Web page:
• Recently, news of Facebook’s $2 billion acquisition of virtual reality gaming company Oculus VR has sent waves of negativity through the online gaming community. Many have felt that the deal signifies the end of the company’s innovation for players, and the start of a new focus on more corporate ventures. The deal has even resulted in the loss of title opportunities for the technology, with Minecraft creator Markus Persson saying: “We were in talks about maybe bringing a version to Oculus. I just cancelled that deal. Facebook creeps me out.”

    Amidst the uncertainty of Oculus’ future and the concerns over privacy that come with the Facebook acquisition, others are remaining more positive over the move. Oculus CTO and id software co-founder John Carmack has come out in support of the Facebook/Oculus partnership. He stated that although the technology has the potential to allow PC players to step out on the battlefields of WoW or visit Royal Vegas and other online casinos from the comfort of their own homes, virtual reality has far more important implications.

    “There is a case to be made for being like Valve, and trying to build a new VR ecosystem like Steam from the ground up. This is probably what most of the passionate fans wanted to see,” he said. “The difference is that, for years, the industry thought Valve was nuts, and they had the field to themselves. Valve deserves all their success for having the vision and perseverance to see it through to the current state.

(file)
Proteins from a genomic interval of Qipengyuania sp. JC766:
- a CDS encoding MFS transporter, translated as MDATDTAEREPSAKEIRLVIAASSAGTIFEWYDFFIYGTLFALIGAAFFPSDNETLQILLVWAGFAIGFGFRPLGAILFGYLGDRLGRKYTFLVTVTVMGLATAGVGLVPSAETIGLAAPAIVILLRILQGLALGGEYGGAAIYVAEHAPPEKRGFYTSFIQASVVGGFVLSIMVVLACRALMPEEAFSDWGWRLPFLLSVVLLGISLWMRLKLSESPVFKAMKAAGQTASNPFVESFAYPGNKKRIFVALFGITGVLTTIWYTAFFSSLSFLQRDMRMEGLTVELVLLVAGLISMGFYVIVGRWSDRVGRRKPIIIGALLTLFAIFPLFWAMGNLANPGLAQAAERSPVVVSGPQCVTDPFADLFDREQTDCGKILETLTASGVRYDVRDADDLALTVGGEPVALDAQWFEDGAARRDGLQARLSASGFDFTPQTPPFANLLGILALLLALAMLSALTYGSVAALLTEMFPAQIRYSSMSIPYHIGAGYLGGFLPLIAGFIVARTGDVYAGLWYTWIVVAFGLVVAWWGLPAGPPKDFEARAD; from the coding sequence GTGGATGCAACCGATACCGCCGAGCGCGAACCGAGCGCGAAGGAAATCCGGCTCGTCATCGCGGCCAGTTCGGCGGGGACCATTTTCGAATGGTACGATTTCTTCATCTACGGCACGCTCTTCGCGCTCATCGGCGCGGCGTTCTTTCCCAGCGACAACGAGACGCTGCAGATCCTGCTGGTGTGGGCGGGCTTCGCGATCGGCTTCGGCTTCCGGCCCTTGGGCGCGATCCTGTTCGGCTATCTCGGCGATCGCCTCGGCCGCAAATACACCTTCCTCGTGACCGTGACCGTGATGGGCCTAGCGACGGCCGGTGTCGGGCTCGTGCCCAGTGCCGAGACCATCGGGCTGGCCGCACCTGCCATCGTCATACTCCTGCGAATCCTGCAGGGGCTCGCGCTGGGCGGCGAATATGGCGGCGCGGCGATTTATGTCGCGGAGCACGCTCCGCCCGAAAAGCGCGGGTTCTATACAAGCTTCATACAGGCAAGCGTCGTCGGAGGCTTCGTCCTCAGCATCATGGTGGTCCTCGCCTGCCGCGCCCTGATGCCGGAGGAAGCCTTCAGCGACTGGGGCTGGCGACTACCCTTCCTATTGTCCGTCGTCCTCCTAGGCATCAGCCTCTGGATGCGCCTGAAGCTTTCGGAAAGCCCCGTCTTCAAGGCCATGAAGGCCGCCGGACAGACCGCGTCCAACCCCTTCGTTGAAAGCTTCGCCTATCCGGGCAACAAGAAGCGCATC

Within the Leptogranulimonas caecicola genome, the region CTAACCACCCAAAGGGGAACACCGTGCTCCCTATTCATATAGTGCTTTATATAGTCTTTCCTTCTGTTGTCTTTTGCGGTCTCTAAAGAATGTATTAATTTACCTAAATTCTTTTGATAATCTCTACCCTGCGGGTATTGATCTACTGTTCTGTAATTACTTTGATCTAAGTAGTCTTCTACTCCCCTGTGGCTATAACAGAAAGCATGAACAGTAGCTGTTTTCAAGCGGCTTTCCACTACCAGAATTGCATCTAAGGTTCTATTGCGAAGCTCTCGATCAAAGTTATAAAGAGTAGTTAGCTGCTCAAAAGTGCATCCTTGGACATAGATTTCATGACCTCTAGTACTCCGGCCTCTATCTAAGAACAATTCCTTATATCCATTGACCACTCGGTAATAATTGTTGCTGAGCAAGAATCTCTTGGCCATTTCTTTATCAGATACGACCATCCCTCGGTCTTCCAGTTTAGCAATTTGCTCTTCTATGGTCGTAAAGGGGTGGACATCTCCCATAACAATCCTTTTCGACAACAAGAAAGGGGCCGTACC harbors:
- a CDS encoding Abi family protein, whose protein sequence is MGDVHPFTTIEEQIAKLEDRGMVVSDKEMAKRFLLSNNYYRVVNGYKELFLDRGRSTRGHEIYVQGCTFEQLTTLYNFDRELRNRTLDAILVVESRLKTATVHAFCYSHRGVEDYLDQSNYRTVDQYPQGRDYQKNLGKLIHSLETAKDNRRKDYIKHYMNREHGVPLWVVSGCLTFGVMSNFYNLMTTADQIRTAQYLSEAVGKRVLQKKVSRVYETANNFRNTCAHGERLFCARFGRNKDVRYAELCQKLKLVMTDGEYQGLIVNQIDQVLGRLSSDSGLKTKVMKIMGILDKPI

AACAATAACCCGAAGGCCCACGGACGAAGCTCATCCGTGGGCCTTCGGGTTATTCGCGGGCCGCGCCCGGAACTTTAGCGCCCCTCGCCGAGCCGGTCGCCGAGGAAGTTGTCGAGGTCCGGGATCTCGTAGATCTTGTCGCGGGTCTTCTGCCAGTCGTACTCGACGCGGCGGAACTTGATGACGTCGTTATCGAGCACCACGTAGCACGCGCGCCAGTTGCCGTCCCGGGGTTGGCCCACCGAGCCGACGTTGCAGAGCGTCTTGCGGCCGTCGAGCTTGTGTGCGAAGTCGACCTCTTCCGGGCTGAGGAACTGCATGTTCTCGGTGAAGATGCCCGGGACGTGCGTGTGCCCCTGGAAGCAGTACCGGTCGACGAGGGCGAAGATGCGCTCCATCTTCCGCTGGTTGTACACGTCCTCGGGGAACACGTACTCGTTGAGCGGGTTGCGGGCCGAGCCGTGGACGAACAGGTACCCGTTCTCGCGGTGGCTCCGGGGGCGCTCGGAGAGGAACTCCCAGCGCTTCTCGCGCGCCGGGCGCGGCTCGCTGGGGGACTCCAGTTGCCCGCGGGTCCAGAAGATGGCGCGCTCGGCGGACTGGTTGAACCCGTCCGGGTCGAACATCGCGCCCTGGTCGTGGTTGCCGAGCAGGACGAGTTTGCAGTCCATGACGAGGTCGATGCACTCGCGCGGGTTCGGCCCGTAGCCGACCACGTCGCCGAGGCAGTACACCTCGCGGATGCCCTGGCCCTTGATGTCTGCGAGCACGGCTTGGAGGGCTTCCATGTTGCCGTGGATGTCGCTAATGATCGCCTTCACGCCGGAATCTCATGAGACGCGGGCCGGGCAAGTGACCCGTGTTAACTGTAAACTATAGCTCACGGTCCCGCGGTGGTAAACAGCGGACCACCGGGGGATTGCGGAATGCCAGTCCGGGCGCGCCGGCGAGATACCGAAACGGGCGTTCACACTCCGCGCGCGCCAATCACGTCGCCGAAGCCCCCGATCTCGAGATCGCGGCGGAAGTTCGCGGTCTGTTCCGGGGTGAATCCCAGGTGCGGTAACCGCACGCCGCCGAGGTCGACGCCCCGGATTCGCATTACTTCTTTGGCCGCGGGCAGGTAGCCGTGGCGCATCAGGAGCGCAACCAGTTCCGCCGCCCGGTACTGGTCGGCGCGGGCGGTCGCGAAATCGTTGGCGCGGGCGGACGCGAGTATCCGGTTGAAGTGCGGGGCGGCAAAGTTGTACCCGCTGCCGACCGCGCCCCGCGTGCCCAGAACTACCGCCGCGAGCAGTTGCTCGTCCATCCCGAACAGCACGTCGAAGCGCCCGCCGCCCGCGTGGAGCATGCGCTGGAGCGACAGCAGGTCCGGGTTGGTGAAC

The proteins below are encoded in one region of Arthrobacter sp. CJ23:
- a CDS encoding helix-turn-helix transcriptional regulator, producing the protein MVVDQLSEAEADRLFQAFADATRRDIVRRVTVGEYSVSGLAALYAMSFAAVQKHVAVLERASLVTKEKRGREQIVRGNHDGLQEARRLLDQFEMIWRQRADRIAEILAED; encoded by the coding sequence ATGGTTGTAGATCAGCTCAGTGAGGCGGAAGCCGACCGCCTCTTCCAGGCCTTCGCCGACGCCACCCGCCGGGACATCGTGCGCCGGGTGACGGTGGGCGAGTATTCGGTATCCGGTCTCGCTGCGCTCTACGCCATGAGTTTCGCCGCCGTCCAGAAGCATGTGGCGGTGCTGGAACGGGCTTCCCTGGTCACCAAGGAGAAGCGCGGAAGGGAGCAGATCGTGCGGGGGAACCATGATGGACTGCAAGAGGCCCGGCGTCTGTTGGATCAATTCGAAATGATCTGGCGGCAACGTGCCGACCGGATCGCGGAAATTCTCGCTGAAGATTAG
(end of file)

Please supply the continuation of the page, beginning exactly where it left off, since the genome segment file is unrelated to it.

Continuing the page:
“VR won’t be like that. The experience is too obviously powerful, and it makes converts on contact. The fairly rapid involvement of the Titans is inevitable, and the real questions were how deeply to partner, and with who.”

    Carmack added: “Honestly, I wasn’t expecting Facebook (or this soon). I have zero personal background with them, and I could think of other companies that would have more obvious synergies. However, I do have reasons to believe that they get the Big Picture as I see it, and will be a powerful force towards making it happen. You don’t make a commitment like they just did on a whim.”

    As part of the acquisition, which is expected to close in the second quarter of this year, Oculus will continue to operate independently from Facebook. The company is likely to remain focused on the gaming market, but the visions and financial backing from Mark Zuckerberg’s major social network company means that the technology could benefit everything from communications, to education and even health.

    James Crowson, who developed the Games of Thrones based VR experience The Wall and is studying a Master’s Thesis at New York University on the use of virtual reality in health, mirrored Carmack’s sentiments. “[Oculus Rift] has been marketed as a tool for gaming, but there’s clearly far more important uses for it, treatment being one of them,” he said.

    “I’m sure that it’s going to play an important part in the bridge between technology and health, for example, using exposure therapy to treat people with phobias such as acrophobia. Mark Zuckerberg has already identified uses for the Oculus other than gaming, for education purposes as well as health, so it’s clearly on the radar for them.”

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